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Types of Diagnostic Imaging Exams

Plain X-rays

X-rays take pictures of the inside of the body. A technologist will position your child then take the X-ray pictures. This does not hurt, but it is important that your child stay still. If your child is very young or cannot stay motionless, we may use a brace to comfortably help them stay still.

Computed tomography (CT)

The CT machine uses X-rays to take detailed pictures of the inside of the body. Your child will need to lie still on a table while the table moves through a large doughnut-shaped machine. The exam lasts about 5 to 20 minutes. Your child may receive an intravenous (IV) injection of contrast, which is a harmless liquid dye used to produce clearer images. Rarely, children may develop an allergic reaction to the contrast, but your child will be monitored closely for this. If contrast or sedation is necessary, a nurse, technologist, or doctor will talk about the procedure with you.

Magnetic resonance imaging (MRI)

The MRI machine uses a large magnet to take detailed pictures of the inside of the body. The magnet makes a knocking sound, but the machine will not hurt your child. During the exam, your child will need to lie still on a table inside a tunnel for 20 to 40 minutes. Because of the length of the time that the child needs to lie perfectly still, sedation is usually necessary in young children. Intravenous (IV) contrast is necessary in some cases to obtain certain information. If sedation or contrast is needed, a nurse, doctor, or technologist will talk about the procedure with you.

Fluoroscopic examination

The following examinations use fluoroscopy (moving X-ray pictures) to examine the digestive organs, such as the stomach, small bowel and colon, as well as the bladder. Two parents or caregivers are usually able to accompany a child during these examinations.

Upper GI series (barium swallow)

This test takes about 30 minutes to complete. Infants (newborn to 1 year) and toddlers (1-3 years) should not eat or drink for 3 hours before testing. Older children (over 3 years) should not have anything to eat or drink after midnight the night before the test, if scheduled for the morning. If the test is scheduled for the afternoon, a light breakfast of clear liquids (Jello, apple juice) may be taken. Your child will drink a harmless contrast liquid (flavored barium) for this test. If your child is an infant, the barium is put in a bottle and he or she will drink while the radiologist takes pictures. X-rays of your child's stomach and intestines are taken as he or she drinks the barium. If your doctor requests a small bowel study, additional X-rays will be taken to watch the barium through the entire small bowel. This may take 2 hours or longer.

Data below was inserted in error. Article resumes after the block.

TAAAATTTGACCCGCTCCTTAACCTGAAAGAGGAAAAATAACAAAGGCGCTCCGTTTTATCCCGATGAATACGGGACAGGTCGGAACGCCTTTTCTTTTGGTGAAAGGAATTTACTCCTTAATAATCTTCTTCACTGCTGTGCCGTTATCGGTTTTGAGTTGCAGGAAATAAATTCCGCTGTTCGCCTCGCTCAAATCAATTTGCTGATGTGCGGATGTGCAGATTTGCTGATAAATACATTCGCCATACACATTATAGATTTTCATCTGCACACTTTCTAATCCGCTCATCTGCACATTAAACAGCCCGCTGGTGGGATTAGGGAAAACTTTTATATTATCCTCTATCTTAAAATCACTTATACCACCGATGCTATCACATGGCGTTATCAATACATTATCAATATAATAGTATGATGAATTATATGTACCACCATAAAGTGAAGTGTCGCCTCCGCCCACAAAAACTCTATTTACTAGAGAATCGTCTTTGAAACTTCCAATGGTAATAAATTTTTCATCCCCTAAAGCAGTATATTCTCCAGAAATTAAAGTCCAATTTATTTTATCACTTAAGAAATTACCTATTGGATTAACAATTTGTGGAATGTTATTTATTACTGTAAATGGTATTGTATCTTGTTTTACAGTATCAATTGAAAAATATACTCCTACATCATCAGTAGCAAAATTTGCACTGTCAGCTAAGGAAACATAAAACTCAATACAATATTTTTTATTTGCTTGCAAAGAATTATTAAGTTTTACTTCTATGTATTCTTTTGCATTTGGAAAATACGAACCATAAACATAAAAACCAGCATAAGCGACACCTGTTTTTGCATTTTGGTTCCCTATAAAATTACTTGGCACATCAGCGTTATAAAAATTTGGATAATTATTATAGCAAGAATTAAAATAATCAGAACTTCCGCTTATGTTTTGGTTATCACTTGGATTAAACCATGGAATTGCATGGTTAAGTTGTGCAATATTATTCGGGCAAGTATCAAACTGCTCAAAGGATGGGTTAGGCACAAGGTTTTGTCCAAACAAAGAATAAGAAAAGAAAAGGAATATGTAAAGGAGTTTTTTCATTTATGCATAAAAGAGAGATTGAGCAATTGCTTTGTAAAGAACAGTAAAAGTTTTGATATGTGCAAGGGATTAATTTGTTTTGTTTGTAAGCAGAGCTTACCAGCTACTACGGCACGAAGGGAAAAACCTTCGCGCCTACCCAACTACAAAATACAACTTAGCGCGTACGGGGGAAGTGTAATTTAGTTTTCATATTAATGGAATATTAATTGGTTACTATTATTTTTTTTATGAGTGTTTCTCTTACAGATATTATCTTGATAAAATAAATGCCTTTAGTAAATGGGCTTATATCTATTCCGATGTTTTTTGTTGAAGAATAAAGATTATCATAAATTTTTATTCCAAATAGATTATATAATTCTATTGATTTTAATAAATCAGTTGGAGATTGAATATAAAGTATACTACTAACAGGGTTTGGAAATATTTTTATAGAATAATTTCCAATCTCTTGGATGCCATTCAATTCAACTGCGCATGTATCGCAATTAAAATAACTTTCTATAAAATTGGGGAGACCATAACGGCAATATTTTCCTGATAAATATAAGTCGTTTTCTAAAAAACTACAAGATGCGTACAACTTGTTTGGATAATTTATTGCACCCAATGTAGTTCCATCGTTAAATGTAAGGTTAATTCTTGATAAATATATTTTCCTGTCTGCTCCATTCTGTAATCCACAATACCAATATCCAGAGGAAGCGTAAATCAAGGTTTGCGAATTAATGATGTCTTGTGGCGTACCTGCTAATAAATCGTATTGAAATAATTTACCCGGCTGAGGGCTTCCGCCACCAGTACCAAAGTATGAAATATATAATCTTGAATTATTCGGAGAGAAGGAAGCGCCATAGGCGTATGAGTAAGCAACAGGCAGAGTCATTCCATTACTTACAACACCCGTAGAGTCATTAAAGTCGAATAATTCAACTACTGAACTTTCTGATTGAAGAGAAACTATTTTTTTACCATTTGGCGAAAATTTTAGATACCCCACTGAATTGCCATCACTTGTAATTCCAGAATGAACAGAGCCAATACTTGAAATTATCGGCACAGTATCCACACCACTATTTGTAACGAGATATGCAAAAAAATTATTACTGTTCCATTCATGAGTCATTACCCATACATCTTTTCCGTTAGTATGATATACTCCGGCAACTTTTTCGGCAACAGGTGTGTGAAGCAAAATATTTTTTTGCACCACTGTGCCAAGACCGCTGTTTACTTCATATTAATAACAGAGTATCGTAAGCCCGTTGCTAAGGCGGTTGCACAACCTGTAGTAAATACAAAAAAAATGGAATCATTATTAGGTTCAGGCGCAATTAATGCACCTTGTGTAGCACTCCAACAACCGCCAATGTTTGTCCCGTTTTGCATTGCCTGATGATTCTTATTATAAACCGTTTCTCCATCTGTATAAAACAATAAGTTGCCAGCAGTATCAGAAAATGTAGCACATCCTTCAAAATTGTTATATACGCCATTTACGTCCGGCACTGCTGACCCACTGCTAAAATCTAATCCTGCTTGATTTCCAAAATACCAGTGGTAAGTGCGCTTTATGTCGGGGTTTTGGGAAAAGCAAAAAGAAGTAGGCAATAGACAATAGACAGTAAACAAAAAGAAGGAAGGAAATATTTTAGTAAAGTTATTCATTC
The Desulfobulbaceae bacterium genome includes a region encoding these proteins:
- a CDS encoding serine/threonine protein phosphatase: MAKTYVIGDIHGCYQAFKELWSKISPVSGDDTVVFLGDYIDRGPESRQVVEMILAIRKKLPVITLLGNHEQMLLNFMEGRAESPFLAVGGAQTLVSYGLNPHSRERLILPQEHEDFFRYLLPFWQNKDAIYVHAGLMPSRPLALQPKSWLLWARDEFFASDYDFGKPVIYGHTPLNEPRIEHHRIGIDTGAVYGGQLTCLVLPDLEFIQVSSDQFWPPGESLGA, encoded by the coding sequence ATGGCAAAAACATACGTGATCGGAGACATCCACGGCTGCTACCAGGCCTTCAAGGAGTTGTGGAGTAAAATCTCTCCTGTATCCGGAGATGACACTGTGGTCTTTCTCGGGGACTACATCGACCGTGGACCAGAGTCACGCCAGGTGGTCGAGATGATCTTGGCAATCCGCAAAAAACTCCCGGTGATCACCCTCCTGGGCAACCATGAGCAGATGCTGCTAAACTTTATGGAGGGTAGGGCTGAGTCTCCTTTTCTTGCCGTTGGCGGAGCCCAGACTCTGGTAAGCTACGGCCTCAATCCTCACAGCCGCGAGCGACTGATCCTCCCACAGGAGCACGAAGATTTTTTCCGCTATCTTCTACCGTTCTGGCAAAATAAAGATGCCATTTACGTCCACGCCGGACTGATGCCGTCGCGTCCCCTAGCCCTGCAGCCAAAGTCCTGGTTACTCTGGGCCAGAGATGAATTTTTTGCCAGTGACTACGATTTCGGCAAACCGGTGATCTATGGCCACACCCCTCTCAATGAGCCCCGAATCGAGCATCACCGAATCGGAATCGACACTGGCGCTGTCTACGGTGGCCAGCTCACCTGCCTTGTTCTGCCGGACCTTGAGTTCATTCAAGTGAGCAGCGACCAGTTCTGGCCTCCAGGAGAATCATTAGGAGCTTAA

Voiding cystourethrogram (VCUG)

This test lasts about 30 minutes. Your child will dress in a gown and lie on an X-ray table with his or her legs bent "like a frog." A small amount of colored soap will be used to wash the genital area; this may be cold. A soft lubricated catheter (tube) will be placed through the child's urethra into the bladder. This catheter is smaller that the urethra and slides in easily. Once the catheter is in place, X-ray contrast will drip through this tube to fill the bladder. The radiologist will check the bladder and kidneys on a monitor. When your child feels the need to urinate, he or she will be asked to do so into a bedpan, urinal or towel on the table. This is normal because it is important to see the urethra as he or she voids. Please reassure your child that this is OK. Your child should have no side effects from this test.

Barium enema

This test is used to evaluate the colon.  A small tube is placed into the rectum. An enema is performed with either barium or another liquid that can be seen with X-rays. When this is over, the child is able to go to the bathroom. The exam usually lasts just a few minutes, although the preparation and obtaining radiographs after the child has gone to the bathroom may extend the length of the procedure.

Vascular/interventional radiology

These procedures are complex. Children usually need to be given medicine to stay still and relaxed. Your doctor or radiologist will discuss these procedures with you.


Ultrasound uses sound waves to create pictures of the body. A sonographer puts warm gel on your child's skin and slides a hand-held wand over the body. The wand emits the sound waves, which a computer then converts into pictures. You may stay with your child during this test. It is helpful to bring a favorite toy to keep your child relaxed. The child may also watch a video during the exam.

Nuclear medicine

Nuclear medicine exams provide information about the inside of your child's body during normal body functions. This usually requires giving your child a radiopharmaceutical (tracer) intravenously (IV), orally, or through a small tube into the bladder. Your child should have no side effects from this agent. It is important that your child remain still for this exam. Sedation medicines or anesthesia may occasionally be necessary. Your child may be able to watch a video or listen to music during the exam. Some nuclear medicine exams last two hours or more. More than one visit may be required. Please bring a favorite toy to help your child relax.